Update From Hurricane-Devastated Nicaragua

Dear Global Fund staff,

I write to you today concerned and devastated over the situation we are living through on the Atlantic Coast of Nicaragua--home to the Center for Indigenous Peoples Autonomy and Development, Casa Museo Miss Judith and the Wangky Tangni Women’s Center. Projects that we have spend over a decade building from zero.  ALL are now in serious jeopardy.
The city of Puerto Cabezas/Bilwi is home to around 40,000 people, and 80 percent of them have been effected.  Most of the houses have lost their roofs which were made primarily from zinc; the walls are mostly built of pine wood (one layer) and a lot of them have crumbled;  the rain continues to fall-it has been more than 30 hours. The women, children, the elderly and my family are all experiencing the lashes of Felix throughout Bilwi.

Last night the main regional hospital was evacuated to a public school shortly before both of its buildings collapsed; and most of the 60 designated “shelters” established by the regional and central government authorities collapsed as well, leaving those seeking shelter with nowhere to go. It is critical to note that people had no warning system and that the route of the hurricane was kept undefined until the last hours when night had fallen upon us.  This did not allow for most people living in the coastal communities to move fast enough out of the danger zones.  In Sandy Bay, a community of more than 1000 houses, only four were left standing, and the personal stories are heart breaking to hear. Children are traumatized and the elderly too.  I see the eyes of my father looking deep inside his heart as he sits there crying and mourning the losses of decades of hard work.
As I made my first visit through the town I was able to once again see the impact of environmental degradation and climate change and its direct impact on the lives of women and families.  We have so much work to do in order to be prepared and in order to build awareness amongst our leadership of the importance of establishing an early warning system. Today, I write with deep sadness over the losses and sorrow and over the pitiful lack of recognition of the impact of environmental disasters in our lives.  But we need to be able to continue to work and to maintain our spirit, our hope, and our steadfastness knowing that our people are worthy of a secure life today and in the future. We set out to realize our dream a few decades ago - the transformation of our communities.  And we worked every single day with the support of friends like you from all over the world.
In the United States, MADRE, an international women’s human rights organization, is supporting our efforts. At this moment we need a coordinated effort that will be directed from their offices. They will do all the record keeping for us as we must devote ourselves to rebuilding.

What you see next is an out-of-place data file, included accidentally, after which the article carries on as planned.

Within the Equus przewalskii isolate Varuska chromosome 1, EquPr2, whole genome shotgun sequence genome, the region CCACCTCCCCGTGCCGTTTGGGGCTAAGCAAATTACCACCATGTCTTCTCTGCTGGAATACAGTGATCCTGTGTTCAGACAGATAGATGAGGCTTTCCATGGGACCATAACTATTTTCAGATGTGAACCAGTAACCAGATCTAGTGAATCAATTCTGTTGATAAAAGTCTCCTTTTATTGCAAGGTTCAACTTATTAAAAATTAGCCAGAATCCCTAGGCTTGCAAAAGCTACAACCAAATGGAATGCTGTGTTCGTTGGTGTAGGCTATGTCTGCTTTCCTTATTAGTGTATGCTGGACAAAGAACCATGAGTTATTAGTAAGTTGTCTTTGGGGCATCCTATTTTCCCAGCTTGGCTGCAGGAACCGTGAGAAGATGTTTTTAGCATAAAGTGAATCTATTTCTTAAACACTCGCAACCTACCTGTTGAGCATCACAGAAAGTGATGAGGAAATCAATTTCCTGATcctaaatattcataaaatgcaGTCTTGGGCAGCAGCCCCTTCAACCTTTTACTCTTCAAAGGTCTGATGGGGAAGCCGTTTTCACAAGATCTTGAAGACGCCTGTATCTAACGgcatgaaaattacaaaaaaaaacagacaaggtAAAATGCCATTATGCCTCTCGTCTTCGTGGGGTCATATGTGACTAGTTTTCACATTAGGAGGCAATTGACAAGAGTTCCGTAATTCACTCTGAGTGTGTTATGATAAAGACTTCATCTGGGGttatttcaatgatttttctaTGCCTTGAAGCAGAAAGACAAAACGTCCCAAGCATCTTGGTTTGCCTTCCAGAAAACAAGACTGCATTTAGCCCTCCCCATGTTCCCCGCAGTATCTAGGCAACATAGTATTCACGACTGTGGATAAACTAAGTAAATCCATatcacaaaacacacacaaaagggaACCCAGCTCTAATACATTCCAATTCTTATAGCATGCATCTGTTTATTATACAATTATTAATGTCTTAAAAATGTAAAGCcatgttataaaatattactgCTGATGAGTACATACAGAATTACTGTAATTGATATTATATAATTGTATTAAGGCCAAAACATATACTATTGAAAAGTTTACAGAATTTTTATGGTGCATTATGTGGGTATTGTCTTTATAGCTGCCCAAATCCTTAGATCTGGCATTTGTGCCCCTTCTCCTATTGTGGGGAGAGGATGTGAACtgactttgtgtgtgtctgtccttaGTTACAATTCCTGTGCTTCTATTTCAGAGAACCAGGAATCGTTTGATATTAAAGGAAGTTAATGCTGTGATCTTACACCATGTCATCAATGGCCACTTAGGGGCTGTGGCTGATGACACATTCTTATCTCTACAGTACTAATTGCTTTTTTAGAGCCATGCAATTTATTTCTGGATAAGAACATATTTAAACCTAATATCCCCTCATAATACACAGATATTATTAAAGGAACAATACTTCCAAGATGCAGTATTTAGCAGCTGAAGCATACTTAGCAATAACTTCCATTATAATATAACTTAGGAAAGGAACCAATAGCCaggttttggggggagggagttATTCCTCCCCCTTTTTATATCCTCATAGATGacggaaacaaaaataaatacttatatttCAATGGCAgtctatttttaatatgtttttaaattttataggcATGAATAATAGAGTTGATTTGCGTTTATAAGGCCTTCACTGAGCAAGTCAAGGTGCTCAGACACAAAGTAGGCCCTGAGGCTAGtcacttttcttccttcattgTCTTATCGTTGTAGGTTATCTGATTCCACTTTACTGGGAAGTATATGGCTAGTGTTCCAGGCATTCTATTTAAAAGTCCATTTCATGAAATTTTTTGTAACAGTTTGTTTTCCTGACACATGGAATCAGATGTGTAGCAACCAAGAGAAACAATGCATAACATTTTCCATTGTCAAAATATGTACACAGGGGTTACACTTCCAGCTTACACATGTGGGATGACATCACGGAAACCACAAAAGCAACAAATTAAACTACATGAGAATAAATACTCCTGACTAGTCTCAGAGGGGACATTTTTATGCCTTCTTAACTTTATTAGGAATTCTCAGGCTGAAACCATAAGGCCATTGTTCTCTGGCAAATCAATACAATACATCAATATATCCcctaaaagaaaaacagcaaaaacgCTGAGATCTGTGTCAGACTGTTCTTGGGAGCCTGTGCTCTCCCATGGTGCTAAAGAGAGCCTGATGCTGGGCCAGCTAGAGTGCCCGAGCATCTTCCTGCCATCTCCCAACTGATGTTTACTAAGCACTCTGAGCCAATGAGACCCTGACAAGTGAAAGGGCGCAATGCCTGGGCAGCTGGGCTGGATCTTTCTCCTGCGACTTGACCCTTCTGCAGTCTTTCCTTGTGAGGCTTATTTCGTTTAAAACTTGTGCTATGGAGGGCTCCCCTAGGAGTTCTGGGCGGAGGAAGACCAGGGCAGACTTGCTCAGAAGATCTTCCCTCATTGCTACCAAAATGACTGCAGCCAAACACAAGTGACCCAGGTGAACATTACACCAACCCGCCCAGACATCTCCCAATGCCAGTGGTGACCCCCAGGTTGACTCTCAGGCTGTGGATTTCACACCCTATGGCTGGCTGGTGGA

Please let me know if you can help us at this moment. We are putting together a packet of information and will be issuing updates so you can know how we are doing. I hope I can count on you today as I have in the past.  Know that I am grateful for your warm wishes and your past support.  I thank you for thinking of us.  Please be as generous as you can.  The people of the Atlantic Coast of Nicaragua need you today.
Once again, I write to appeal to you and your network of partners, donors and friends to support the rebuilding of our dream, the rebuilding of our communities. Below is the contact information for MADRE.  Support can be sent by mail, phone, or online. You can use a credit card or send a check.
Deeply grateful,
Myrna Cunningham
Bilwi, Nicaragua
Please send donations to:
Vivian Stromberg, Exec. Dir.
121 West 27th Street #301
New York, NY 10001
Myrna Cunningham is member of the Global Fund for Women's Board of Directors

Blog From A Long Time Volunteer

I would like to thank Design Within Reach in Palo Alto for hosting the event for the Global Fund for Women and In Her Shoes. Lauren, who works at Design Within Reach on University Ave, discovered In Her Shoes around the corner at 644 Emerson Street,  and was told about how all the profits from In Her Shoes were going to the Global Fund.

She thought the cause was so fantastic that she decided to have a speaker and trunk show at Design Within Reach on August 9th.  I was the speaker for this wonderful event and spoke about the Global Fund and In Her Shoes. I must have given out about 50 cards for In Her Shoes and numerous GFW donor envelopes. Just by chance some friends attended and one wrote a check to the GFW right there. I had my donor travel books from both India and Vietnam and quite a few people spent time looking at them. So if you go to Design Within Reach please thank them, too and if you haven’t been to In Her Shoes do get there ASAP. I volunteer there once a week usually on Wednesdays.